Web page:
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• Interesting story from Bloomberg about a class action lawsuit against Wal-Mart centering on charges that “the company stole time from some 56,000 hourly workers at Minnesota Wal-Marts and Sam's Clubs by making them work off the clock.”

While the charges are familiar, there are some paragraphs from the story that put some of the particulars in context:

1. “Shaving one-tenth of 1 percent off Wal-Mart's payroll would save the company $138 million, Wal-Mart's then-Chief Executive Officer, David Glass, said in 2001 while exhorting managers to cut back on labor costs, the Minnesota plaintiffs' lawyer, Justin Perl, said in opening statements.”

2. “While plaintiffs emphasize the big picture in these cases, Wal-Mart focuses on specifics. The strategy has served the company reasonably well in pre-trial skirmishes, not so well at trial … Lawyers for the company convinced courts in 19 of 30 attempted class actions that the workers' complaints were too individualized to be lumped together, especially not with others who may have no complaint. When class status is denied, the case usually dies … Of the remaining 11 attempts, 10 suits won class status and one awaits a decision.”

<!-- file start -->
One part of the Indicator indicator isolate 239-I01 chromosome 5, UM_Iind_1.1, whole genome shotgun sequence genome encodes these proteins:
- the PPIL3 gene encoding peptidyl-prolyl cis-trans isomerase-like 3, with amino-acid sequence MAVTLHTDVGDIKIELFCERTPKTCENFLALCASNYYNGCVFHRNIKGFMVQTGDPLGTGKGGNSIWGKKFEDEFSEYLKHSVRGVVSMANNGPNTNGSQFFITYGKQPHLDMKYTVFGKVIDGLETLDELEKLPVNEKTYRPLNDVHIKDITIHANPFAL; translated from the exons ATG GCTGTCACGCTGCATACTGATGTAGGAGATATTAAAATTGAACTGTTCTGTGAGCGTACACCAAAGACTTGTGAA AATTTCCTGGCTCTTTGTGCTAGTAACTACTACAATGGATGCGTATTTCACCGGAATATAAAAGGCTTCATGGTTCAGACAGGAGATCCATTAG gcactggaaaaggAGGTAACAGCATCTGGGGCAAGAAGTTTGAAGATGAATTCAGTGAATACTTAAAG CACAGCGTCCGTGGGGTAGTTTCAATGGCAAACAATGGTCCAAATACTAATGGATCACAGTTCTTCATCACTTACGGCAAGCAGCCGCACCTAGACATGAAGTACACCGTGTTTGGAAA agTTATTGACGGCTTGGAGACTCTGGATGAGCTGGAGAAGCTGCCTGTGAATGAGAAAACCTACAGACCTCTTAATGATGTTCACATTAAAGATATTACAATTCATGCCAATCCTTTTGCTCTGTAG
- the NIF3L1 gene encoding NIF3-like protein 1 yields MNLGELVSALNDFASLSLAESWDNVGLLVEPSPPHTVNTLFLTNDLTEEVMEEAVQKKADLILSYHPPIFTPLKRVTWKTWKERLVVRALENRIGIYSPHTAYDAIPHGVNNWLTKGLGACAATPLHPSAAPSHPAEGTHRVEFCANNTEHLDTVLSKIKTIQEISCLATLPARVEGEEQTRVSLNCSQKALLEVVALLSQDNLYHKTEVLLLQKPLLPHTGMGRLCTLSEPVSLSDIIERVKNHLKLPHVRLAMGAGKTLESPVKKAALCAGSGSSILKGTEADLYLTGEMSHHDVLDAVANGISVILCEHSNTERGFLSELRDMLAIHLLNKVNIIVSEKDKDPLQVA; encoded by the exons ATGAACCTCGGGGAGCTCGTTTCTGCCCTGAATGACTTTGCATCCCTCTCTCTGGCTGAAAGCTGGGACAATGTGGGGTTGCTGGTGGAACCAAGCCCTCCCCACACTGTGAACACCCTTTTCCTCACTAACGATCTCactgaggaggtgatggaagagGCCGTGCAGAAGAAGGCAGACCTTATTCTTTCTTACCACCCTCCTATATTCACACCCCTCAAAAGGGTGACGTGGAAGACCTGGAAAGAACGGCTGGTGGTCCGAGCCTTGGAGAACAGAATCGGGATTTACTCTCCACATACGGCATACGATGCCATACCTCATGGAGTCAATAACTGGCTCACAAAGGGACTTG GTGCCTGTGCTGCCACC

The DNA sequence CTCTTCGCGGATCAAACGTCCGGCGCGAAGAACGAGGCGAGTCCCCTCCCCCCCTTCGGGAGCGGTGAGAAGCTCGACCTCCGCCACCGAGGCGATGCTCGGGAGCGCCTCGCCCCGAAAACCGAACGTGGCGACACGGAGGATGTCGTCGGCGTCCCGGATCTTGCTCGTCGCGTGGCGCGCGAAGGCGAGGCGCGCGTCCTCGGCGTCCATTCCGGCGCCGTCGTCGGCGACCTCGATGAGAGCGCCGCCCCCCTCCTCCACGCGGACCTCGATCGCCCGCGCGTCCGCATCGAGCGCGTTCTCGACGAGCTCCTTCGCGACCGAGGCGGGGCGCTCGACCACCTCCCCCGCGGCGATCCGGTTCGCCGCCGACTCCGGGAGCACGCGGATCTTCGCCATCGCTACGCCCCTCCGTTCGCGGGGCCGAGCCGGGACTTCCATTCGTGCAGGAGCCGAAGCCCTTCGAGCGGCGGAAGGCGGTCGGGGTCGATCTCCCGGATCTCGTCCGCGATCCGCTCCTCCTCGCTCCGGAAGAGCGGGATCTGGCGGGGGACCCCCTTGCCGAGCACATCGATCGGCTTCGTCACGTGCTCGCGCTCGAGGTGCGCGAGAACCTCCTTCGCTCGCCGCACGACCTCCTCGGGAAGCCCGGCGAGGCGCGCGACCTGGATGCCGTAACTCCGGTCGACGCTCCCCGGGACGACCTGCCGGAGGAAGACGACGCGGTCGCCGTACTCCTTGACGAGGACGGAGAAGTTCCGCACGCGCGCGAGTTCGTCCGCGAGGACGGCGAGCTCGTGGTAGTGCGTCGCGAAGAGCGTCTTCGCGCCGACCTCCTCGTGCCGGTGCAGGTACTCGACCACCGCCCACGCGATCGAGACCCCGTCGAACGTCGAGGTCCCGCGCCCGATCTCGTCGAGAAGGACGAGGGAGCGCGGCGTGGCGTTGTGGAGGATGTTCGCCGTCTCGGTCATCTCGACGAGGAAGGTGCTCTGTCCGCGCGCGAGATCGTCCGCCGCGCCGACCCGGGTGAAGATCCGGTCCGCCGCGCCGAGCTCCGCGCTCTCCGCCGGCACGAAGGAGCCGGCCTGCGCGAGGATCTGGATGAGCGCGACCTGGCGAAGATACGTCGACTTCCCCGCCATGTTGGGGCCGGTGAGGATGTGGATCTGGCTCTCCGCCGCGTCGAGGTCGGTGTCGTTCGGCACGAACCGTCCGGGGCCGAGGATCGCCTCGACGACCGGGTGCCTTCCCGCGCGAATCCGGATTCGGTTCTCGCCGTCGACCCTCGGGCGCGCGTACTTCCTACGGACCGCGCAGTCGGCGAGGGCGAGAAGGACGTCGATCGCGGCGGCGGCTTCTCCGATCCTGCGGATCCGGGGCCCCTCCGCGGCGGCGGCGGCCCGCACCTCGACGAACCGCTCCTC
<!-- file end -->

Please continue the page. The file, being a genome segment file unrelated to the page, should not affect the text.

3. “So far only two such class actions have made it all the way to verdict, and they brought whopping wins for the plaintiffs: $141 million in actual damages, punitive damages and state penalties in Pennsylvania and $172 million in California. Wal- Mart settled a similar suit in Colorado for $50 million.”

4. “As for specific infractions, cash register records in California, for example, showed employees were ringing up sales during the same 30 minutes that time records showed them at lunch. An internal Wal-Mart audit from 2000 showed that during a single week's time, in 126 out of 127 stores surveyed nationally, workers missed or cut short 76,472 breaks. Plaintiffs' experts have extrapolated those findings to apply them to the class, a practice Wal-Mart has tried to rebut. Add to that the fact that store managers were urged to reduce labor costs every year and rewarded financially for doing so. If it took forcing employees to work off the clock, those passing out the bonuses looked the other way, the lawsuits claim.”
KC's View: